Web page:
Brett gutted the elk, and I realized with dread that we were ready to return from whence we came. My excitement was upstaged by apprehension and concern for my well-being, but I knew there was no other choice but to ascend back through the chute we came down. Brett assured me that you can climb more severe terrain than you can descend. In other words, if you can get down. you can get back up, but not vice versa. As we climbed I inconveniently remembered something I have told my wife and family for many years.....I do not want to die in a car accident or in a hospital. I want to die falling off a cliff or down the side of a mountain or at the paws of a grizzly while I’m out hunting. Granted those might not be peaceful ways to go, but they would be natural.. As those thoughts popped into my head at a time where this could certainly occur. I made a mental note to reconsider that wish if I made it out of this alive. We made it out somehow, but it occurred to me you have to careful what you wish for!

I am sure Brett could see that my sense of adventure was waning, so apparently he decided to make some small talk. As we were taking a breather and planning our ascent through a difficult spot, Brett thought it appropriate to ask me if I had seen a television show where a father and his son and daughter were rock climbing in Arizona and had a mishap. The father ended up cutting his rope and falling to his death to save the life of his children. I couldn’t help but think that this was hardly the appropriate time to discuss that show or any related theme, but it did give me an uncomfortable glimpse into what was going through Brett’s mind.

After we made it down and back up, we prepared for our return to the horses, a long and difficult trip walking on the side of a hill with loose shale and wet grass. Brett was well ahead of me looking like he was just getting warmed-up, while my tank was on empty. I thought to myself what an awesome gift Brett had just given me. Sure I paid him for this, but I don’t think what I just went through is provided in most elk hunts. The effort Brett put into this was amazing from getting me to the location, bugling the elk in, coaching me through shooting it, and then the descent/ gut elk/ascent/return to the horses is an experience I do not think is possible to top. For me, it is an experience I will remember and share for the rest of my life. For Brett, it was just another “day at the office”.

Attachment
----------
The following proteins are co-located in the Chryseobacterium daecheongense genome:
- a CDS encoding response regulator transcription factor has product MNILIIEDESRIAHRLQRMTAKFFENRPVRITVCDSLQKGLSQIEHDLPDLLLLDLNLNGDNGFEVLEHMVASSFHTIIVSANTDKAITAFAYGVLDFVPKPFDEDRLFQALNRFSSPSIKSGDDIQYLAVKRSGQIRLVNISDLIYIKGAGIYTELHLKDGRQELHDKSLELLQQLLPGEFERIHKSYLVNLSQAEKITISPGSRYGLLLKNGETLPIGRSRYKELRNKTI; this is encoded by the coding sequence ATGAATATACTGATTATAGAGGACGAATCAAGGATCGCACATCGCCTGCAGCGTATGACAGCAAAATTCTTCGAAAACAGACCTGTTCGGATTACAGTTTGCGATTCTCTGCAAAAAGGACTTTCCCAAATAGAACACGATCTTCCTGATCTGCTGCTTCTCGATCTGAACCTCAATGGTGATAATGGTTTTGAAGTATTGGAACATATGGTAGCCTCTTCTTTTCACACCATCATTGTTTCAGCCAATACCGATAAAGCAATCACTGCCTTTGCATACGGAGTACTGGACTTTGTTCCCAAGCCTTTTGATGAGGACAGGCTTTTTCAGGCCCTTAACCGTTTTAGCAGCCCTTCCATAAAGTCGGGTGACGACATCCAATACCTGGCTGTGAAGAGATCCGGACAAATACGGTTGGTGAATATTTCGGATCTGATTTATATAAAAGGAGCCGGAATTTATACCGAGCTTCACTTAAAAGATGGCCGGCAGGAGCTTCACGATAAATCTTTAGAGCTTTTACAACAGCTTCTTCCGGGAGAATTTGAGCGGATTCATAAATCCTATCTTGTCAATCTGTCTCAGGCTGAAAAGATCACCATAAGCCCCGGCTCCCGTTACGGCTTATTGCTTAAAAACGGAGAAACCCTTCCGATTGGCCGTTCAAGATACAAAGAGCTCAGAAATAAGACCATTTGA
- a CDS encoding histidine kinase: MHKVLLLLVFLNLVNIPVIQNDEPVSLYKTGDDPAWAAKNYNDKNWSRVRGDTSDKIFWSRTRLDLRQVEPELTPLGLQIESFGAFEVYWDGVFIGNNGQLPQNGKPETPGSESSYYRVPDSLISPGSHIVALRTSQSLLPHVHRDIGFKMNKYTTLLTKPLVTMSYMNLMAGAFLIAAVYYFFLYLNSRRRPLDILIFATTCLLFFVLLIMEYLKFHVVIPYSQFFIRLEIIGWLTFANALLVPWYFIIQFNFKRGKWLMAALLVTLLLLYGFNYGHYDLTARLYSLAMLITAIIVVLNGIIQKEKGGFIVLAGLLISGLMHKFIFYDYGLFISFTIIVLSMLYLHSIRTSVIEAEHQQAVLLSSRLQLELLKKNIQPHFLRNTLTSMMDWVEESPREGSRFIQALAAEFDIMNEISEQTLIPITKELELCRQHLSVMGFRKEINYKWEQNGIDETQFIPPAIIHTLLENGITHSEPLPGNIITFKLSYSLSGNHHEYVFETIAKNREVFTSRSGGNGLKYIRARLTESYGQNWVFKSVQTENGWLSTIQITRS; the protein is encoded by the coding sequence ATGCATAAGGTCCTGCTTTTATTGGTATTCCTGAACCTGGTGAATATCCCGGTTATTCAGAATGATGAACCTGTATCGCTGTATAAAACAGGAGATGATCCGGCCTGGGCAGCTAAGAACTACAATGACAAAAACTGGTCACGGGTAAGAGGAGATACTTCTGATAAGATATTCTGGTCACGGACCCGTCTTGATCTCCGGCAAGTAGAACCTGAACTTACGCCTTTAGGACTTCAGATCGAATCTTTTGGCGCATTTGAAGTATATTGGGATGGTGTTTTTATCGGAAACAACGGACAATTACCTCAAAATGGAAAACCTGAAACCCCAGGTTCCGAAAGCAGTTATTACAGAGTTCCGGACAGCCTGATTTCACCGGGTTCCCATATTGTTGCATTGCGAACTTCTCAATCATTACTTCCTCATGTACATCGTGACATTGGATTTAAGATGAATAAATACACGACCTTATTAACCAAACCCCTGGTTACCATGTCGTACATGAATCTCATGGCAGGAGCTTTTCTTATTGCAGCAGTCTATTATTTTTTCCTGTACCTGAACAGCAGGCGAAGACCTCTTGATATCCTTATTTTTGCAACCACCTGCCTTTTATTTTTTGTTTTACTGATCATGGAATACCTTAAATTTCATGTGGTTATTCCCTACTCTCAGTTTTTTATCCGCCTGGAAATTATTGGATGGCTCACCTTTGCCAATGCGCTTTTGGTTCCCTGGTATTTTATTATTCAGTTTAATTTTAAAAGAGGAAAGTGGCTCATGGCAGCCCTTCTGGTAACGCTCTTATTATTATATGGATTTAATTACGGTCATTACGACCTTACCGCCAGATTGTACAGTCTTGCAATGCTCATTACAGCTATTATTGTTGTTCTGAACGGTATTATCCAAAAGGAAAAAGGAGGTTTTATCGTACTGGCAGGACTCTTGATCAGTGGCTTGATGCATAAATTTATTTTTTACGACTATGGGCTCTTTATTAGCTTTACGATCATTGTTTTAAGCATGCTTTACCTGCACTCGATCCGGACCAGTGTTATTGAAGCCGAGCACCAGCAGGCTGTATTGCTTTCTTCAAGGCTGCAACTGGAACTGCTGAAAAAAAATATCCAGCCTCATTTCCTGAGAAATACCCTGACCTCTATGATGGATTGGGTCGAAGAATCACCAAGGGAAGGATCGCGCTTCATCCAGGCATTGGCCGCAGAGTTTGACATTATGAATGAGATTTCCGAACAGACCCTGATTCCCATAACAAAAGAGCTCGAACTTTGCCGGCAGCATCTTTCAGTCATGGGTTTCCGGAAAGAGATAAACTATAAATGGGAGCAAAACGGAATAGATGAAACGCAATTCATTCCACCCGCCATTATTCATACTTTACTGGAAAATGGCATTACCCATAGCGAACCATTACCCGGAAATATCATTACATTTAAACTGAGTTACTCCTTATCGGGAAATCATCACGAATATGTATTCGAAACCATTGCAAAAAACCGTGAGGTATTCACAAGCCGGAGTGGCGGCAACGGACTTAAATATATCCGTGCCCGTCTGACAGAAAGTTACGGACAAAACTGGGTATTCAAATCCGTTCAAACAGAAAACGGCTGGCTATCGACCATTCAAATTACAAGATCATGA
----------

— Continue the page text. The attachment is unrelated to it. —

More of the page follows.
As a physician, I am reminded from time to time of my ability to have a significant life-changing impact on the lives of others. What is routine for me in my daily life may be lifechanging/life-saving for my patient. Brett impacted my life in a significant way, and I hope he realizes this and keeps that in perspective every time he guides a hunter. I decided to share a quote from T.S. Eliot that I had learned a couple weeks ago with Brett: “Only those who risk going too far will possibly find out how far one can go.” I found that out on September 16, 2011!

It is officially time to break out the crock pot and the comfort food! My featured cook this week is Heather Mathis from Billings, Montana.

Thanks for the great slow cooker recipes, Heather!

Heather’s Cubed Steak Crock Pot

6 beef cubed steaks

olive oil

3 cans condensed cream of mushroom soup

1 1/2 C. water

1 pkg. dry onion soup mix

Lightly brown cubed steaks in oil. Place in slow cooker. Add soup, water, and soup mix. Cook on low for 4 to 6 hours.

Slow Cooker Pot Roast

3 to 4 lbs. beef roast

10 oz. can beef gravy

1/2 C. dry red wine

1 pkg. au jus mix

1/2 pkg. Italian salad dressing mix

Place roast in slow cooker. Combine gravy, wine, au jus mix, and salad dressing, and pour over meat. Cover and cook on low for 8 to 10 hours. When ready to serve, combine drippings in the bottom of the crock pot with flour and water to make gravy.

Corned Beef and Cabbage

1 head cabbage, cut into 6 wedges

4 oz. baby carrots

3 lbs. corned beef with seasoning packet

1 qt. water

1/3 C. prepared mustard

1/3 C. honey

Place cabbage in slow cooker. Top with carrots. Sprinkle seasoning packet on top of vegetables. Place corned beef, fat side up, over vegetables. Add water, cover, and cook on low for 10 hours. Just before serving, combine honey and mustard in small bowl to use as dipping sauce if desired.